Ugh! I need help deciphering all those PC processor names and speeds
by Lee Koo (ADMIN) - 7/6/07 12:40 PM
I'm in the market for a new computer and there are too many to count in the market. I pretty much have the basic understanding of PC components, but what throws my mind for a spin are the processors available. There are names for the processors such as Athlon, Athlon 64 X2 dual-core, Intel Core Duo, Core 2 Duo, Celeron D, and the list goes on and on--ugh, enough for me to grow more gray hairs! There has to be some sort of simple explanation to all this madness, right? Can you help me out? I don't want anything too technical to digest, but I do want to know what I'm buying and how it will perform. Should I just look at the speed of the processor, like GHz, and not worry about the names, because I know a 2.4GHz processor is going to be faster than a 2GHz, or am I wrong? Please help me out with this confusing aspect of selecting a processor. Much appreciated.
--Submitted by Fredrica C.
Answer voted most helpful by our members
Choosing the right processor
Great question on processors. Let me try and help.
Within the same processor name, higher Ghz means better performance. BUT, as soon as you move to a differently named processor, all bets are off. So, a 2.4 Ghz Core Duo is faster than a 2.2Ghz Core Duo. But you have no idea how it compares to another processor (e.g. a 2.2Ghz Core 2 Duo or 2.0 Ghz Athlon x2) unless you look up the specs for all of them and that takes some real work.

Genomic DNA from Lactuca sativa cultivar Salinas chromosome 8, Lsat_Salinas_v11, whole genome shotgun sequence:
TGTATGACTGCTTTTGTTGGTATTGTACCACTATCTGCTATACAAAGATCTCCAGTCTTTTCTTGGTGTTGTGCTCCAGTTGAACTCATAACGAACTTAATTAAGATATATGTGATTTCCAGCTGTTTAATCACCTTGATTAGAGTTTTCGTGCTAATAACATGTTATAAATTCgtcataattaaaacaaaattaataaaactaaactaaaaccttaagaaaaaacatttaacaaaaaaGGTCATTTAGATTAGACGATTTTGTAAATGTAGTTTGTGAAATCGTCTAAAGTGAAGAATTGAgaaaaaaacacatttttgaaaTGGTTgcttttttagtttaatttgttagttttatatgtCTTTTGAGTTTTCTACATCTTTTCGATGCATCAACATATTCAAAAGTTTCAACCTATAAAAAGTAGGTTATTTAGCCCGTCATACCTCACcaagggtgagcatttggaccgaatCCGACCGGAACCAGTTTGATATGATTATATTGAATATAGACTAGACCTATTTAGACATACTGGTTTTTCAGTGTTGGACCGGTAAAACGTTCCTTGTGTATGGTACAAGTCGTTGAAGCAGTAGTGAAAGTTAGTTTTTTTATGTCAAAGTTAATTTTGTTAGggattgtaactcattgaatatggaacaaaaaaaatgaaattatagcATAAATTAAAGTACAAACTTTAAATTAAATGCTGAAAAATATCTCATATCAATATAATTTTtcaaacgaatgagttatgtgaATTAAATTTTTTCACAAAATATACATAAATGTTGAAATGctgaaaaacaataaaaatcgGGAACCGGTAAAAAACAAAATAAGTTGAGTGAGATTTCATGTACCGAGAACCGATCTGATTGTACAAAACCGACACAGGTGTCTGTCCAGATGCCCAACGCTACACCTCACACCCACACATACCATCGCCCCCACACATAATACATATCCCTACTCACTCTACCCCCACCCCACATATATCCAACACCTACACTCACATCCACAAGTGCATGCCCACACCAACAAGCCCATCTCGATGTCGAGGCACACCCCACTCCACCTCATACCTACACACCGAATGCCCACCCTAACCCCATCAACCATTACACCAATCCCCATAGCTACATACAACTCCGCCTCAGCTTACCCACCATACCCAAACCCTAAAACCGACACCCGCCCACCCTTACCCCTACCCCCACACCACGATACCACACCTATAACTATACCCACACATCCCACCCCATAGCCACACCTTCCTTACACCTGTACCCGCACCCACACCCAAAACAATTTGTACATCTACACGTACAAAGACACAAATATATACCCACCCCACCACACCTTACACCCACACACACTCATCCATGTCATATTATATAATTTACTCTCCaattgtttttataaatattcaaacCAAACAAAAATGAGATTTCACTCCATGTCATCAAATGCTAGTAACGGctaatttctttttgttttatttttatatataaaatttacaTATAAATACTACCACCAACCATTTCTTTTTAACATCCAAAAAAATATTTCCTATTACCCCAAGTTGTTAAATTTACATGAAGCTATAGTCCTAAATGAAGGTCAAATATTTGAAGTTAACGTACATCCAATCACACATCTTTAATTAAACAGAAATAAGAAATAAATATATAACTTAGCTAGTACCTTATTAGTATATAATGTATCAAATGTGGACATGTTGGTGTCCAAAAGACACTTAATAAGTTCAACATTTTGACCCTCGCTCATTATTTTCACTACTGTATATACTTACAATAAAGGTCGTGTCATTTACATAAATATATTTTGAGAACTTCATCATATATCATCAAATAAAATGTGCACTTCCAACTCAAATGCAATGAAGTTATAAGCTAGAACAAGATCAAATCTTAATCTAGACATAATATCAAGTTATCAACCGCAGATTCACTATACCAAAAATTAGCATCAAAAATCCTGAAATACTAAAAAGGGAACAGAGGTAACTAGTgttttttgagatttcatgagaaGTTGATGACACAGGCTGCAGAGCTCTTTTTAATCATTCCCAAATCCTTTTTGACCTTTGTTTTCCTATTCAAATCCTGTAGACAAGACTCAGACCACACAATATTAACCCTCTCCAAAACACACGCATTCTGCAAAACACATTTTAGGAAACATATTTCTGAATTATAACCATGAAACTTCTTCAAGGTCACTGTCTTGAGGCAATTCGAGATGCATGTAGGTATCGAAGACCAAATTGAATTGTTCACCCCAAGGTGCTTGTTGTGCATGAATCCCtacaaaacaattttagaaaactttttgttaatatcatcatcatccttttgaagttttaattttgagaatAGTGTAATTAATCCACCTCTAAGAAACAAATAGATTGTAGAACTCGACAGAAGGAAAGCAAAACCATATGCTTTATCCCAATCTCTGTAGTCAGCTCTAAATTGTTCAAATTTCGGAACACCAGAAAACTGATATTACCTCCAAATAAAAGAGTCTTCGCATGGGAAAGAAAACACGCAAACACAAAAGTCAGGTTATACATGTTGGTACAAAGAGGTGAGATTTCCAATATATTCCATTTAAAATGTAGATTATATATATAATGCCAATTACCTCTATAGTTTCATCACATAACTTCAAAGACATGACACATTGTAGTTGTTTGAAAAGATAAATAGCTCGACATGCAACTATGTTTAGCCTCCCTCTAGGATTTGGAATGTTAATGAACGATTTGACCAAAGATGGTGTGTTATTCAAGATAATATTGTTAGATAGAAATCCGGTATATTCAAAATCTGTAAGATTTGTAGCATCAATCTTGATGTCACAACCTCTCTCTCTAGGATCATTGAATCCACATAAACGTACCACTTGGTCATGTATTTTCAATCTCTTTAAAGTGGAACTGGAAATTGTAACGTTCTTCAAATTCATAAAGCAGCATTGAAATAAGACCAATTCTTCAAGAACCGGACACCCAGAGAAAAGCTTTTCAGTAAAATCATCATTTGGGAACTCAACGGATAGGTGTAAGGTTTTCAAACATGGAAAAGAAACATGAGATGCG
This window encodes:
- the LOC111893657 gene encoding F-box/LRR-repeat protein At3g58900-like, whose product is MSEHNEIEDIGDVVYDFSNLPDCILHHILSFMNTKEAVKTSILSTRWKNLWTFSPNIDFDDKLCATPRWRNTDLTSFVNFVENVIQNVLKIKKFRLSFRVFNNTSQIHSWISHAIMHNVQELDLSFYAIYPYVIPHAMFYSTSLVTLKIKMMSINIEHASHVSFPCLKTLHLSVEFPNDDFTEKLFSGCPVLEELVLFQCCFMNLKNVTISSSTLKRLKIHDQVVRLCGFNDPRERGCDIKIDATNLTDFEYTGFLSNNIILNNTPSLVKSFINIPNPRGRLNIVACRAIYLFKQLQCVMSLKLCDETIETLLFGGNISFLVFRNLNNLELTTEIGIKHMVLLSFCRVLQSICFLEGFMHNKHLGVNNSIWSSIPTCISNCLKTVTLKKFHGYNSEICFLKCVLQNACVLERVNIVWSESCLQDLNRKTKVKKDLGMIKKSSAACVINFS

So, we have to sort out the names. Anything branded "Celeron" from Intel means its their lowest end processor. So, whether its "Celeron", "Celeron D" or Celeron X", its Intel's lowest end stuff. And lowest end means worst performance and worst battery life.
Intel's best processor now has a "Core" Brand (e.g. its no longer "Pentium"). But to make life confusing there are a bunch of different "Core" names. "Core 2" is a generation ahead of "Core" and typically about 15% faster. So, if you want the best, you want "Core 2". Intel also uses either a "Solo" or "Duo" suffix with the Core brand to indicate the # of processor cores in each CPU. So, their best CPU is a "Core 2 Duo", and their lowest performance "Core" CPU is a "Core Solo". Easy huh?
AMD uses a different track. While Intel uses "Core", AMD uses "Athlon". And while Intel uses "Solo and Duo", AMD has decided to simply use "X2" to mean 2 processor cores in one chip. So that means an AMD Athlon X2 is AMD's best.
Now, finally you have to compare Intel's best (Core 2 Duo) with AMD's best (Athlon x2). And the benchmarks show that Intel's mobile processors are generally better than AMDs in terms of performance and battery life.
So in sum, I'd recommend Intel CPUs for a laptop. And then you should decide how much money you want to spend. For myself, I typically chose the best family of processor (not the highest Ghz) with the best price. So, I'd choose the lowest price system that meets your needs which uses any speed available for the Core 2 Duo processor.
See, wasn't that simple!
Submitted by KEITH KRESSIN
If you have additional advice for Fredrica, let's hear them! Click on the "Reply" link to post.Thanks!